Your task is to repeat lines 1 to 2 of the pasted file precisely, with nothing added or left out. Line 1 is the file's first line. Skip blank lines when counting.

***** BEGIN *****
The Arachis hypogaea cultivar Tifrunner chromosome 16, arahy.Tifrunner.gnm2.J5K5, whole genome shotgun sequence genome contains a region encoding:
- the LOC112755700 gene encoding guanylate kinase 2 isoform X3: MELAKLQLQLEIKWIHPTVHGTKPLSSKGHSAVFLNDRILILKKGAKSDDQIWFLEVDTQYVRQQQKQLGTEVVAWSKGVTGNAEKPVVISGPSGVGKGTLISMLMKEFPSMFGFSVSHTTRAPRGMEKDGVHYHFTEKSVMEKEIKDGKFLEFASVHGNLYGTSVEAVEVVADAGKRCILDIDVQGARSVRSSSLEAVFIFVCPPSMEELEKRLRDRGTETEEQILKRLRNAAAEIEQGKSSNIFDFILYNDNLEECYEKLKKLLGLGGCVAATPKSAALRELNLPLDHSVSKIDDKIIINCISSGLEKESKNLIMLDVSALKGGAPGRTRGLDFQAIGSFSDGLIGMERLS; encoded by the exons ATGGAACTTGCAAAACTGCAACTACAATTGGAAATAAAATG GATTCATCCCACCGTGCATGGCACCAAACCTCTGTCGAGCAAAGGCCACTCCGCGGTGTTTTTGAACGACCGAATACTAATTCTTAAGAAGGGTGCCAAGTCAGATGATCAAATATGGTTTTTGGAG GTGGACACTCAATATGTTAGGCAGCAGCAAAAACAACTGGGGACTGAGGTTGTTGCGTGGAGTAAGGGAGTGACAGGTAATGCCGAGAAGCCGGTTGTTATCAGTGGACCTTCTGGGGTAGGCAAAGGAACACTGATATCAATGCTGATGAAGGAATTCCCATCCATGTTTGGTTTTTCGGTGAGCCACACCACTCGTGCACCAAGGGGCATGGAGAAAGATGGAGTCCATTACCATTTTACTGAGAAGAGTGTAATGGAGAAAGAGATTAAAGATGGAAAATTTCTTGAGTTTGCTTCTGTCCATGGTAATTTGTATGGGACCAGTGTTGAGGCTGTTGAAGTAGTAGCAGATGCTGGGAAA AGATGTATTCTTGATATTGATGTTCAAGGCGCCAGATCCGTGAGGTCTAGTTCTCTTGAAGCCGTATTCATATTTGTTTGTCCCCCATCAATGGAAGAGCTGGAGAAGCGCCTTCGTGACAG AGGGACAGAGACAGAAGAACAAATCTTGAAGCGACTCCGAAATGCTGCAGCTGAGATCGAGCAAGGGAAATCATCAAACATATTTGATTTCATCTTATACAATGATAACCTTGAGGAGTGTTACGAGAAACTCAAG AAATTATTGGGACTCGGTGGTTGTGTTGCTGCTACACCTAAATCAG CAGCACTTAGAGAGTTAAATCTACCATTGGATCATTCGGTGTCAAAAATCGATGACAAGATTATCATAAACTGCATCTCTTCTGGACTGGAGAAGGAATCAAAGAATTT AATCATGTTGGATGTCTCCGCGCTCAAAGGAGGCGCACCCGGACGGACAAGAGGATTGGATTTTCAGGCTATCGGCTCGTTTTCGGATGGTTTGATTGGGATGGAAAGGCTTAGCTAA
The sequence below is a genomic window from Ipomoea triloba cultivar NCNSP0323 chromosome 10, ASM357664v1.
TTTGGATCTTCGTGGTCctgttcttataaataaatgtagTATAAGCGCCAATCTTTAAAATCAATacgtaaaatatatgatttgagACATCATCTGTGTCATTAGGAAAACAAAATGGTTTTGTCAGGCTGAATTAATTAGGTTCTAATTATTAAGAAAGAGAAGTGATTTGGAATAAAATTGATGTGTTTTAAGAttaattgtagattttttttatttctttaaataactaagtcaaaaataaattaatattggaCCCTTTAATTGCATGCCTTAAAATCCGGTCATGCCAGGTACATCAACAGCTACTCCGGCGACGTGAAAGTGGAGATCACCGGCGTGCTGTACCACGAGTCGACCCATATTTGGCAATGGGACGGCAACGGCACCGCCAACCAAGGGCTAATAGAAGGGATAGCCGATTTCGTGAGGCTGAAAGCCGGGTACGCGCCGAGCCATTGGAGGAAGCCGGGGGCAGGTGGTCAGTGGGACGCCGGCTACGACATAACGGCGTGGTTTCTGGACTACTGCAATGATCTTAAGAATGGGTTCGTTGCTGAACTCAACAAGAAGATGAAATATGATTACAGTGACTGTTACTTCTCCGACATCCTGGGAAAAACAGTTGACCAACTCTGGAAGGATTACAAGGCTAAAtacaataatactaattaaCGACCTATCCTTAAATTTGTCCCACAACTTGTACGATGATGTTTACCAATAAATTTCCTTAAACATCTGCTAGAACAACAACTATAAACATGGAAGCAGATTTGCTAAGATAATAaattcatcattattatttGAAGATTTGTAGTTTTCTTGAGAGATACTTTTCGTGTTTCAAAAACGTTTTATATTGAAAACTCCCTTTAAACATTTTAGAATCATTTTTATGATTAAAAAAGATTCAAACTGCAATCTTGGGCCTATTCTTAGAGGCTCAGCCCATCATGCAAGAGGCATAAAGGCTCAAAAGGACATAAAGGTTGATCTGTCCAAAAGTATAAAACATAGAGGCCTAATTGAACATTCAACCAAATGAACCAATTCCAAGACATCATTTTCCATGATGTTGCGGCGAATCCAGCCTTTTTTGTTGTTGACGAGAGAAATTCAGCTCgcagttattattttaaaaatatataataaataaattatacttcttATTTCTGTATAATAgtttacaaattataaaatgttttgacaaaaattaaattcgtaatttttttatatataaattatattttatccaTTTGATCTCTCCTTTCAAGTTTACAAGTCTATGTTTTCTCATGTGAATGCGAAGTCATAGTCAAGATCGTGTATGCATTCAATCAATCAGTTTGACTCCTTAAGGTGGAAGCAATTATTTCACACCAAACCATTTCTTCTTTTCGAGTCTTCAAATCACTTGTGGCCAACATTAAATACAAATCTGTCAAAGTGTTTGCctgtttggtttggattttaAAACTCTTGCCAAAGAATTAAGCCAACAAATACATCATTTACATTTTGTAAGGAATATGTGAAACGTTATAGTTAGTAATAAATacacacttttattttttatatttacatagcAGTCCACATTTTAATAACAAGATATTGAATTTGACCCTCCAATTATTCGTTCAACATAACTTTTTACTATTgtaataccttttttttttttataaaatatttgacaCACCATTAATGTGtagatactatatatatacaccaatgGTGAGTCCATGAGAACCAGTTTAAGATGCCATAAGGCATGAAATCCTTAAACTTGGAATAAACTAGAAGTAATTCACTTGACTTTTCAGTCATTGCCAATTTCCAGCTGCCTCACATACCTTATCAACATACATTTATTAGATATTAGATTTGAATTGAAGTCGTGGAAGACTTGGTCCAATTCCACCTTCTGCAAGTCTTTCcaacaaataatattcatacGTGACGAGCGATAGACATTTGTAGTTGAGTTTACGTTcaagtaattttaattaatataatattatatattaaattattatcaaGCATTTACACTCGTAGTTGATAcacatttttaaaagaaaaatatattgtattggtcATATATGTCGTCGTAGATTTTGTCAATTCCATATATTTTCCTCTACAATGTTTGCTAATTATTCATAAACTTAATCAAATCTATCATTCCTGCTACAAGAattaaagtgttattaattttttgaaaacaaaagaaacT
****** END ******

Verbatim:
The Arachis hypogaea cultivar Tifrunner chromosome 16, arahy.Tifrunner.gnm2.J5K5, whole genome shotgun sequence genome contains a region encoding:
- the LOC112755700 gene encoding guanylate kinase 2 isoform X3: MELAKLQLQLEIKWIHPTVHGTKPLSSKGHSAVFLNDRILILKKGAKSDDQIWFLEVDTQYVRQQQKQLGTEVVAWSKGVTGNAEKPVVISGPSGVGKGTLISMLMKEFPSMFGFSVSHTTRAPRGMEKDGVHYHFTEKSVMEKEIKDGKFLEFASVHGNLYGTSVEAVEVVADAGKRCILDIDVQGARSVRSSSLEAVFIFVCPPSMEELEKRLRDRGTETEEQILKRLRNAAAEIEQGKSSNIFDFILYNDNLEECYEKLKKLLGLGGCVAATPKSAALRELNLPLDHSVSKIDDKIIINCISSGLEKESKNLIMLDVSALKGGAPGRTRGLDFQAIGSFSDGLIGMERLS; encoded by the exons ATGGAACTTGCAAAACTGCAACTACAATTGGAAATAAAATG GATTCATCCCACCGTGCATGGCACCAAACCTCTGTCGAGCAAAGGCCACTCCGCGGTGTTTTTGAACGACCGAATACTAATTCTTAAGAAGGGTGCCAAGTCAGATGATCAAATATGGTTTTTGGAG GTGGACACTCAATATGTTAGGCAGCAGCAAAAACAACTGGGGACTGAGGTTGTTGCGTGGAGTAAGGGAGTGACAGGTAATGCCGAGAAGCCGGTTGTTATCAGTGGACCTTCTGGGGTAGGCAAAGGAACACTGATATCAATGCTGATGAAGGAATTCCCATCCATGTTTGGTTTTTCGGTGAGCCACACCACTCGTGCACCAAGGGGCATGGAGAAAGATGGAGTCCATTACCATTTTACTGAGAAGAGTGTAATGGAGAAAGAGATTAAAGATGGAAAATTTCTTGAGTTTGCTTCTGTCCATGGTAATTTGTATGGGACCAGTGTTGAGGCTGTTGAAGTAGTAGCAGATGCTGGGAAA AGATGTATTCTTGATATTGATGTTCAAGGCGCCAGATCCGTGAGGTCTAGTTCTCTTGAAGCCGTATTCATATTTGTTTGTCCCCCATCAATGGAAGAGCTGGAGAAGCGCCTTCGTGACAG AGGGACAGAGACAGAAGAACAAATCTTGAAGCGACTCCGAAATGCTGCAGCTGAGATCGAGCAAGGGAAATCATCAAACATATTTGATTTCATCTTATACAATGATAACCTTGAGGAGTGTTACGAGAAACTCAAG AAATTATTGGGACTCGGTGGTTGTGTTGCTGCTACACCTAAATCAG CAGCACTTAGAGAGTTAAATCTACCATTGGATCATTCGGTGTCAAAAATCGATGACAAGATTATCATAAACTGCATCTCTTCTGGACTGGAGAAGGAATCAAAGAATTT AATCATGTTGGATGTCTCCGCGCTCAAAGGAGGCGCACCCGGACGGACAAGAGGATTGGATTTTCAGGCTATCGGCTCGTTTTCGGATGGTTTGATTGGGATGGAAAGGCTTAGCTAA